From the Concrete to the Abstract, Part Two

In this way, in these years, the child develops the mental facility and imagination to see a digit as the quantity it represents. This growth continues as children move into the Upper Elementary environment. In Upper Elementary classrooms, we can see this evolve both in the use of the materials and in the curriculum itself. For instance, many of the math materials, e.g., the Checkerboard for multiplication and the Racks and Tubes for division, are designed to allow children to move from calculation using beads and bead bars to calculation done abstractly, using only pencil and paper. The repetition of process leads to memorization of algorithm. Other math materials allow the child to see difficult concepts, such as operations with fractions, percentages, geometry proofs, and the squaring of a binomial, as physical manifestations, making the abstract more understandable. That is, Montessori children can quite literally grasp the meaning of the math while wrapping their heads around the abstract concept being presented. And while math is a convenient and straightforward example of this process, it is by no means the only area of the curriculum that uses this structure. The study of grammar and sentence analysis at the Upper Elementary level, by its nature an abstract topic, is tethered to earlier concrete experiences, making the step away from the manipulative materials just that, a step. And a small one at that.

  In a larger sense, the Upper Elementary child is also developing the ability to think more abstractly in terms of time. Whereas for a younger child each moment is either “now” or “not now,” the older elementary child can think beyond the here and now to other lands and cultures existing across time. Further, Upper Elementary students can use this nascent imagination to see how their own lives perhaps would have unfolded across time and space. The curriculum responds in kind. History, geography, and science, known collectively as the cultural subjects (in the Montessori vernacular), have the study of ancient civilizations as a concentration. The 9- to 12-year-old child “takes these seeds of culture and germinates them under the heated flame of imagination.” Leaving Upper Elementary marks the end of the second plane of development (6 to 12 years old). The child moves into the Junior Class, i.e., the third plane or early adolescence, and the concomitant development from concrete to abstract continues in new ways.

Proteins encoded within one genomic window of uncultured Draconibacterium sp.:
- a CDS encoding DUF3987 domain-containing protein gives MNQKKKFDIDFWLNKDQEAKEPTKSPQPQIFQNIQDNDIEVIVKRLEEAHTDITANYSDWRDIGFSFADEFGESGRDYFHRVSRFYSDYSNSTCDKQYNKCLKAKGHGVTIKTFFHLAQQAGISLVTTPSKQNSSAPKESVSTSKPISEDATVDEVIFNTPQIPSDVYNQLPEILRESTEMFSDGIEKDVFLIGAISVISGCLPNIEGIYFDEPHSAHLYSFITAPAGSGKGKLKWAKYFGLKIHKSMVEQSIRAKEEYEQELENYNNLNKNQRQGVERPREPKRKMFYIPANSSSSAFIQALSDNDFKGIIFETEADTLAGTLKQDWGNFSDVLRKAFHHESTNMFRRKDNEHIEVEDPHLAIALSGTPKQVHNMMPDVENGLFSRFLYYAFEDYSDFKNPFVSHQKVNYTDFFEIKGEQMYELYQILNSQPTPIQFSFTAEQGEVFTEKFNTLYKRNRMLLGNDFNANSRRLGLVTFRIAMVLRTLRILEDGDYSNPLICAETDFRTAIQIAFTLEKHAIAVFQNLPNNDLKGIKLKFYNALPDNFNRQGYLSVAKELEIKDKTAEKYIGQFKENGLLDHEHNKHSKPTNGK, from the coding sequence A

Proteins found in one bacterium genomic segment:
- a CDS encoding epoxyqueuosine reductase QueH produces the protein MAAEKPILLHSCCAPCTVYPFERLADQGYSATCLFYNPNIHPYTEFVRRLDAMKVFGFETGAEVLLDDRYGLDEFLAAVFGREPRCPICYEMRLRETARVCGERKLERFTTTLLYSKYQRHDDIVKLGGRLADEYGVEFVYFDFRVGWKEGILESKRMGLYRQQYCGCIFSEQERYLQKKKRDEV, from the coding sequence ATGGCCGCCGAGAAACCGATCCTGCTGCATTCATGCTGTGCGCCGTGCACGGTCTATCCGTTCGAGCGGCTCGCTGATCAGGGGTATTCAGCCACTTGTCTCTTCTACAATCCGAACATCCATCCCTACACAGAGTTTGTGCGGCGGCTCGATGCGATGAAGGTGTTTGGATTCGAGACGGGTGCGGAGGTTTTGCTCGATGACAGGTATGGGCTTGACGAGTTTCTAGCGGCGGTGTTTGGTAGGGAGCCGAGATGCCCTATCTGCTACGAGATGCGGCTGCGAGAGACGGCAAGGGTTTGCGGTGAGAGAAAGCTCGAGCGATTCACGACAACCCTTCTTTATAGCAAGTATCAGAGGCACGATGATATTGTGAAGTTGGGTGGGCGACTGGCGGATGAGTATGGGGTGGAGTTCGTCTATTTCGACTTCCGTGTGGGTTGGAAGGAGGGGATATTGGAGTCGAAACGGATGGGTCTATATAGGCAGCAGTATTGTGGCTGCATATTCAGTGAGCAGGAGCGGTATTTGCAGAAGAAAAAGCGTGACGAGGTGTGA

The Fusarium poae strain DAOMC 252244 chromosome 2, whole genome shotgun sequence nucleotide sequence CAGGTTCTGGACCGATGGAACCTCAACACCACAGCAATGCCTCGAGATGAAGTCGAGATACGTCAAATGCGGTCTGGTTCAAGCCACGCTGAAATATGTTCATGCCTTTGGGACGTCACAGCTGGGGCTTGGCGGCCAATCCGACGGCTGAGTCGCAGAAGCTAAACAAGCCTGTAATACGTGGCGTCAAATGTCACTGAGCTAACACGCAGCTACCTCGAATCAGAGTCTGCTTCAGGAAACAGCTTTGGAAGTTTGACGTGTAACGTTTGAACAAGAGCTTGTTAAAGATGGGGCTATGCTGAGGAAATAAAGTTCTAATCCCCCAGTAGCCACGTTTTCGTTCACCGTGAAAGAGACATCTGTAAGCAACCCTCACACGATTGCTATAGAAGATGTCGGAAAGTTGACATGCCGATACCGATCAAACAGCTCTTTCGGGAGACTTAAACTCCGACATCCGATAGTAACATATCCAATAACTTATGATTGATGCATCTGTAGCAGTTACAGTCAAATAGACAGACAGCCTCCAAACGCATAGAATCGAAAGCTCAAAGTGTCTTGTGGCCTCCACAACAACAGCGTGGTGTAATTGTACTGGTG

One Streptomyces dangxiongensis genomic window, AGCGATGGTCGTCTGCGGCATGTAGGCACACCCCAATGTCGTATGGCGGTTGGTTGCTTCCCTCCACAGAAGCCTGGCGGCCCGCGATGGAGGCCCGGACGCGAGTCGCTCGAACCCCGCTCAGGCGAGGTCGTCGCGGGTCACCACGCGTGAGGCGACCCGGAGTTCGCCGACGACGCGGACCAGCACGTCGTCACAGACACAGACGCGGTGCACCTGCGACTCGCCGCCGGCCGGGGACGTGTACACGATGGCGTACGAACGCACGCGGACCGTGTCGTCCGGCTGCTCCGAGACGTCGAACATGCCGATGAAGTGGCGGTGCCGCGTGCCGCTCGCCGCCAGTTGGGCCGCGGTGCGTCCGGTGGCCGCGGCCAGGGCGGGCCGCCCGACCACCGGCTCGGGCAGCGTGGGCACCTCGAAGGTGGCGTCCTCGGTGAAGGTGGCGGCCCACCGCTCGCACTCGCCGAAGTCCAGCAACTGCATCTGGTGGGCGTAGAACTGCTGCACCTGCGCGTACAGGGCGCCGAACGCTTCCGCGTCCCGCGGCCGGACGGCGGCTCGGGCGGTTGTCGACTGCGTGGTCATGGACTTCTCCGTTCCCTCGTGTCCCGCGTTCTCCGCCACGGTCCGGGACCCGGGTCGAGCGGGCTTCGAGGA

The entire pedagogy, encompassing children of 2 1/2 to 14 years of age, reflects the development in each child. A toddler enters a Montessori community, touching, stacking, and mouthing his or her way through the environment. Some dozen years later, the student graduates, but now postulating, considering, and coming to conclusions about the universe. Toddler to Junior: the former manipulates the physical, real, concrete environment, the latter the mental, psychic, abstract environment.

  This transformative process also takes place within each plane of development. Smaller-scale evolutions from the concrete to the abstract in Toddler, Primary, and Elementary classrooms provide key manipulative materials at each juncture, matching the child’s development with each step taken forward. The materials themselves do not teach. Rather, they provide a vehicle for children to make their own discoveries, create their own “a-ha” moments, and learn for themselves. The third plane of development, from 12 to 18 years of age (the first plane was birth to 6 years, and the second  was 6 to 12 years), marks the start of adolescence. But even in these years of young adulthood we see the same change from concrete to abstract thought; it can be seen in several areas of the curriculum, but notably in the subjects of the humanities. The study of Shakespeare is often one of the stronger components of a Junior Class curriculum. As new readers to these classic plays, 13-year-olds are challenged by the vocabulary, often struggle with the meter, and take the histories, comedies, and tragedies at face value. The play is the plot, and the characters represent themselves. Under the guidance of a gifted teacher, these young adults begin to see the action as metaphorical, the plays as allegorical, the plots as representative of larger, more abstract concepts. Macbeth is more than a Scottish king, he is any power-hungry politician. Prospero is any puppet master adult. Iago is evil.

  This harmony of purpose, providing the developmentally appropriate concrete materials to allow the child to internalize a great body of knowledge as the mode of thinking becomes more abstract, is a profound characteristic of a Montessori education. 

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